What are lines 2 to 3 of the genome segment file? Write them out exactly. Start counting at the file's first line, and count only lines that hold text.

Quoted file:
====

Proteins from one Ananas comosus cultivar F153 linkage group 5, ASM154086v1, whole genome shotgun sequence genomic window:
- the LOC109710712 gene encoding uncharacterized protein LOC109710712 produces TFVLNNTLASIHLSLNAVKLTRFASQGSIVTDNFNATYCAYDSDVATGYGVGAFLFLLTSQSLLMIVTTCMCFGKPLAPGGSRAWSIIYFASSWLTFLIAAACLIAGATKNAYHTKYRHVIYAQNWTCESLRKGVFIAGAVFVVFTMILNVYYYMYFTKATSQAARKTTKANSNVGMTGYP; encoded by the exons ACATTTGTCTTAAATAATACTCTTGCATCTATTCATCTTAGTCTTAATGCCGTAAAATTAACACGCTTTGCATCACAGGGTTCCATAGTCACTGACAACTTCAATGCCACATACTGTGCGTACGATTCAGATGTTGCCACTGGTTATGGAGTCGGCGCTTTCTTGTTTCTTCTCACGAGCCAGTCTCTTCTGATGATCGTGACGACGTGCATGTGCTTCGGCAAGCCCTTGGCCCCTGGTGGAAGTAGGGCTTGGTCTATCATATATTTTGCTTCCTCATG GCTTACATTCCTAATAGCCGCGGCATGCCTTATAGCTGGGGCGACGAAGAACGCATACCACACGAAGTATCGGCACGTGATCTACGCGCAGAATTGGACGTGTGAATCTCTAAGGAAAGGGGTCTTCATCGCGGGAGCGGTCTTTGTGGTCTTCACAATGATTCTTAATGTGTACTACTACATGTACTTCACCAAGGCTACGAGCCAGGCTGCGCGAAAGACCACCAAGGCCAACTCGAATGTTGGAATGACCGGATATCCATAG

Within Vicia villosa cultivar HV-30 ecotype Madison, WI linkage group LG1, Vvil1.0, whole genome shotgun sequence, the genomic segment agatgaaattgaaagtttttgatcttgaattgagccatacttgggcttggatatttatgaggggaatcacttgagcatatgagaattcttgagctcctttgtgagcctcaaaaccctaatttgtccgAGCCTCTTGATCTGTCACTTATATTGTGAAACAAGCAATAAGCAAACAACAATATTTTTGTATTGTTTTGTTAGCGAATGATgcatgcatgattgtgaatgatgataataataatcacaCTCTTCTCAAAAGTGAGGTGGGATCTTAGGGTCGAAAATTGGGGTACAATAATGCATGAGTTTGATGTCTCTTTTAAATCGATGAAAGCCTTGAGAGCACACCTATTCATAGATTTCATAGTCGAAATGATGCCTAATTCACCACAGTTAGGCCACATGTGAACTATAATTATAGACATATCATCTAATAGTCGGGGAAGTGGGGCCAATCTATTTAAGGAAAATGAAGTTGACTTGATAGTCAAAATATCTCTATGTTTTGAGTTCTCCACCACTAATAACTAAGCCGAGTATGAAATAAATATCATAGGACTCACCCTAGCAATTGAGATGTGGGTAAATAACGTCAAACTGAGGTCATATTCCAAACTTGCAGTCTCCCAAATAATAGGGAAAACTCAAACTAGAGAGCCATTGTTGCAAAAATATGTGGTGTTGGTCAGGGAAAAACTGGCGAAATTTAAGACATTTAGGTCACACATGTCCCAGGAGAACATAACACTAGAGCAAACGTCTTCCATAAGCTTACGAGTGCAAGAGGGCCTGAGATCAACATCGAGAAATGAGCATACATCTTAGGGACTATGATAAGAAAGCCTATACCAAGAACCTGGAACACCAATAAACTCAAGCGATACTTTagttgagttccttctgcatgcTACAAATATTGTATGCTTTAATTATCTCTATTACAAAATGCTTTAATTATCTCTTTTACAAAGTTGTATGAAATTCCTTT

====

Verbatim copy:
- the LOC109710712 gene encoding uncharacterized protein LOC109710712 produces TFVLNNTLASIHLSLNAVKLTRFASQGSIVTDNFNATYCAYDSDVATGYGVGAFLFLLTSQSLLMIVTTCMCFGKPLAPGGSRAWSIIYFASSWLTFLIAAACLIAGATKNAYHTKYRHVIYAQNWTCESLRKGVFIAGAVFVVFTMILNVYYYMYFTKATSQAARKTTKANSNVGMTGYP; encoded by the exons ACATTTGTCTTAAATAATACTCTTGCATCTATTCATCTTAGTCTTAATGCCGTAAAATTAACACGCTTTGCATCACAGGGTTCCATAGTCACTGACAACTTCAATGCCACATACTGTGCGTACGATTCAGATGTTGCCACTGGTTATGGAGTCGGCGCTTTCTTGTTTCTTCTCACGAGCCAGTCTCTTCTGATGATCGTGACGACGTGCATGTGCTTCGGCAAGCCCTTGGCCCCTGGTGGAAGTAGGGCTTGGTCTATCATATATTTTGCTTCCTCATG GCTTACATTCCTAATAGCCGCGGCATGCCTTATAGCTGGGGCGACGAAGAACGCATACCACACGAAGTATCGGCACGTGATCTACGCGCAGAATTGGACGTGTGAATCTCTAAGGAAAGGGGTCTTCATCGCGGGAGCGGTCTTTGTGGTCTTCACAATGATTCTTAATGTGTACTACTACATGTACTTCACCAAGGCTACGAGCCAGGCTGCGCGAAAGACCACCAAGGCCAACTCGAATGTTGGAATGACCGGATATCCATAG

Within Vicia villosa cultivar HV-30 ecotype Madison, WI linkage group LG1, Vvil1.0, whole genome shotgun sequence, the genomic segment agatgaaattgaaagtttttgatcttgaattgagccatacttgggcttggatatttatgaggggaatcacttgagcatatgagaattcttgagctcctttgtgagcctcaaaaccctaatttgtccgAGCCTCTTGATCTGTCACTTATATTGTGAAACAAGCAATAAGCAAACAACAATATTTTTGTATTGTTTTGTTAGCGAATGATgcatgcatgattgtgaatgatgataataataatcacaCTCTTCTCAAAAGTGAGGTGGGATCTTAGGGTCGAAAATTGGGGTACAATAATGCATGAGTTTGATGTCTCTTTTAAATCGATGAAAGCCTTGAGAGCACACCTATTCATAGATTTCATAGTCGAAATGATGCCTAATTCACCACAGTTAGGCCACATGTGAACTATAATTATAGACATATCATCTAATAGTCGGGGAAGTGGGGCCAATCTATTTAAGGAAAATGAAGTTGACTTGATAGTCAAAATATCTCTATGTTTTGAGTTCTCCACCACTAATAACTAAGCCGAGTATGAAATAAATATCATAGGACTCACCCTAGCAATTGAGATGTGGGTAAATAACGTCAAACTGAGGTCATATTCCAAACTTGCAGTCTCCCAAATAATAGGGAAAACTCAAACTAGAGAGCCATTGTTGCAAAAATATGTGGTGTTGGTCAGGGAAAAACTGGCGAAATTTAAGACATTTAGGTCACACATGTCCCAGGAGAACATAACACTAGAGCAAACGTCTTCCATAAGCTTACGAGTGCAAGAGGGCCTGAGATCAACATCGAGAAATGAGCATACATCTTAGGGACTATGATAAGAAAGCCTATACCAAGAACCTGGAACACCAATAAACTCAAGCGATACTTTagttgagttccttctgcatgcTACAAATATTGTATGCTTTAATTATCTCTATTACAAAATGCTTTAATTATCTCTTTTACAAAGTTGTATGAAATTCCTTT